Vagrant 101 – Step by step introduction to Vagrant Boxes


In this blog post, I’m going to present a simple, step-by-step introduction to a great tool called Vagrant. (Originally published on, 11-Nov-2018)

As a Linux Low-Level developer, I always find myself in need for multiple Linux VMs to fiddle with.

Whether I need to check something on multiple distributions, because my newest hack to probe something in the Kernel will probably burn the VM and anything else around it or simply because I’m running on a MacOS laptop.

After using native VirtualBox for many years, creating, managing and deploying machines, reverting to snapshots or whatever I decided to try out Vagrant, which seems quite mature and widely used nowadays. So what is Vagrant? By their own words:

Vagrant enables users to create and configure lightweight, reproducible, and portable development environments.”

In practical terms, their primary goal seems to be improving the workflow of using VMs, so that it is more convenient, faster and easily shareable. Vagrant integrates with many VM providers and exports a simpler API for working with the actual VMs, including setting them up, cloning them and of course using them.

After a week or so of using it, I realized Vagrant really did speed things up during my day-to-day development process, and better yet, helped me help other teams in my development group integrate with my product much better. So let’s see where the magic happens.

Step 1- Choosing a Vagrant Box

Firstly, we want to choose ourselves a Box (The naming convention for a Vagrant image). Luckily, we have a vast selection of Boxes eagerly waiting for us to abuse them at their website.

Now, assuming we chose ubuntu/xenial64, let’s go and create our local environment:

cd $HOME
mkdir vm_ubuntu16
cd vm_ubuntu16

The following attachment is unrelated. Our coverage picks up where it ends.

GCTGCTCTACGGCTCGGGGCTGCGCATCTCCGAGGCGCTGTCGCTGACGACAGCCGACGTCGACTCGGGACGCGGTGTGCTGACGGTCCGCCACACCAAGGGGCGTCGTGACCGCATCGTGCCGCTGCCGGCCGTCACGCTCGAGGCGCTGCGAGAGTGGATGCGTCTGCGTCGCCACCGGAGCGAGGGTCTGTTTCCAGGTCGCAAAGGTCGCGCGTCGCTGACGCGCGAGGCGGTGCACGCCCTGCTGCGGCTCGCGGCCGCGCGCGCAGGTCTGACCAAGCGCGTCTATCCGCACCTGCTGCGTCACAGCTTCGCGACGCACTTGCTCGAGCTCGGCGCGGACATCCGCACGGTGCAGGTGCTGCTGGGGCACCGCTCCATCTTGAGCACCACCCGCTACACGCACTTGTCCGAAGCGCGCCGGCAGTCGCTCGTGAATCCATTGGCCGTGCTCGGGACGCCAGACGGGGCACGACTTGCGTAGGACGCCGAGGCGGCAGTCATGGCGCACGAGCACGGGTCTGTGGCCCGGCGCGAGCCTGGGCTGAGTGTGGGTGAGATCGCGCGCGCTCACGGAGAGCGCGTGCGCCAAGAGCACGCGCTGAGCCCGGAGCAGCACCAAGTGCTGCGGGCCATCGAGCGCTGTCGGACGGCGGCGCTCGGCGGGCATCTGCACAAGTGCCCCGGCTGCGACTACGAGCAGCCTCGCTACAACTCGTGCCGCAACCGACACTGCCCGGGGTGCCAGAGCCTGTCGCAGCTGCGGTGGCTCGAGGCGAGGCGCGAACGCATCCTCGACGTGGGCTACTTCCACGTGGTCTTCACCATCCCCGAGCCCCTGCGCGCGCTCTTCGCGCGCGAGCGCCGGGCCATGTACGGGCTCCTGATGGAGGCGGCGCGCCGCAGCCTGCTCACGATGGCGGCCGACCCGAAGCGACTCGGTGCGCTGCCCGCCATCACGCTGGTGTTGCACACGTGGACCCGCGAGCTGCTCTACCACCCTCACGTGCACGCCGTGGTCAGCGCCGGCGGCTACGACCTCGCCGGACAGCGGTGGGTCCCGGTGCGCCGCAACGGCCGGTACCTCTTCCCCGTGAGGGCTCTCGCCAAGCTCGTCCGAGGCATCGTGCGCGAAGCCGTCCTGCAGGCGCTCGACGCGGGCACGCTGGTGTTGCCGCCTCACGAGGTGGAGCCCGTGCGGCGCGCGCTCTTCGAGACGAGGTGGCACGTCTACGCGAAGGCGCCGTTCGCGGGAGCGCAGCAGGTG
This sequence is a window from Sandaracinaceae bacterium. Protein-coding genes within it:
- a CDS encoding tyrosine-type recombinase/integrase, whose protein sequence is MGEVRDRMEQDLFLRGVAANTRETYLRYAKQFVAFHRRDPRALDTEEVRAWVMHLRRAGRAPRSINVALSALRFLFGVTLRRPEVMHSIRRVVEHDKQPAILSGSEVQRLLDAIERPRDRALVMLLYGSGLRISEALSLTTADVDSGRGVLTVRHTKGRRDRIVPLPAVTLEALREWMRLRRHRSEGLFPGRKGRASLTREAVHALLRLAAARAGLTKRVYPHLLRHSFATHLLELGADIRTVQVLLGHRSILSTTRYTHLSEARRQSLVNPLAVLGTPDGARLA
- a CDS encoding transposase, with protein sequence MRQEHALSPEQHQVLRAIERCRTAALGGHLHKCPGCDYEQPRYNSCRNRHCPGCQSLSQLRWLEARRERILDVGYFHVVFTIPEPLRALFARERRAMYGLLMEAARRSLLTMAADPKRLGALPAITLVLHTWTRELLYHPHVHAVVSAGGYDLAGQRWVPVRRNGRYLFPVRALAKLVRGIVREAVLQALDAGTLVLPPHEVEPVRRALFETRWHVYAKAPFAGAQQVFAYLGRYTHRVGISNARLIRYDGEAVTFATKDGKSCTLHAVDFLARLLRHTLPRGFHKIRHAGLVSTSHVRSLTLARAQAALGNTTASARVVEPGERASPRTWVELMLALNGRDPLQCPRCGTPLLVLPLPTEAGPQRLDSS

vagrant init ubuntu/xenial64

Our last operation created a Vagrantfile that may be used for provisioning and configuration of the guest machine. We’ll talk about this a bit later down the road.

Step 2 – Creating the Vagrant Box

Now, let’s initialize the guest machine (If the machine already exists, this command starts it):

vagrant up

Once it’s online, let’s connect to it using ssh:

vagrant ssh

At this point, we’re running inside the guest machine and we can do anything we want, just like with any other VM.

When you finished working on the VM, or for any other reason, you can either suspend or shut down the machine, using one of the following command:

vagrant suspend # Put it to sleep
vagrant halt # Shut it down entirely

NOTE: As you can see, all the vagrant commands should be executed from within the local environment directory (In our example $HOME/vm_ubuntu16)

Step 3 – Sharing files between the Host and the Box

As we mentioned before, we can use the Vagrantfile for configuration and provisioning of the guest machine. Right now, we’ll be using it to share a single directory between the Host and the Guest machines.

First, let’s shut down the guest machine. Then, open Vagrantfile using your favorite text editor and find the following line:

# config.vm.synced_folder "../data", "/vagrant_data"

Now, to enable syncing, we should:

  1. Remove the comment mark (‘#’) from the beginning
  2. Then set ../data to be the directory that we want to sync on the Host machine
  3. And finally set /vagrant_data to be the directory that we want to sync on the Guest machine

At this point, just power the guest machine back up and check that everything works.

That’s it, hope you enjoyed and found this helpful! Find more useful stuff on my main page 🙂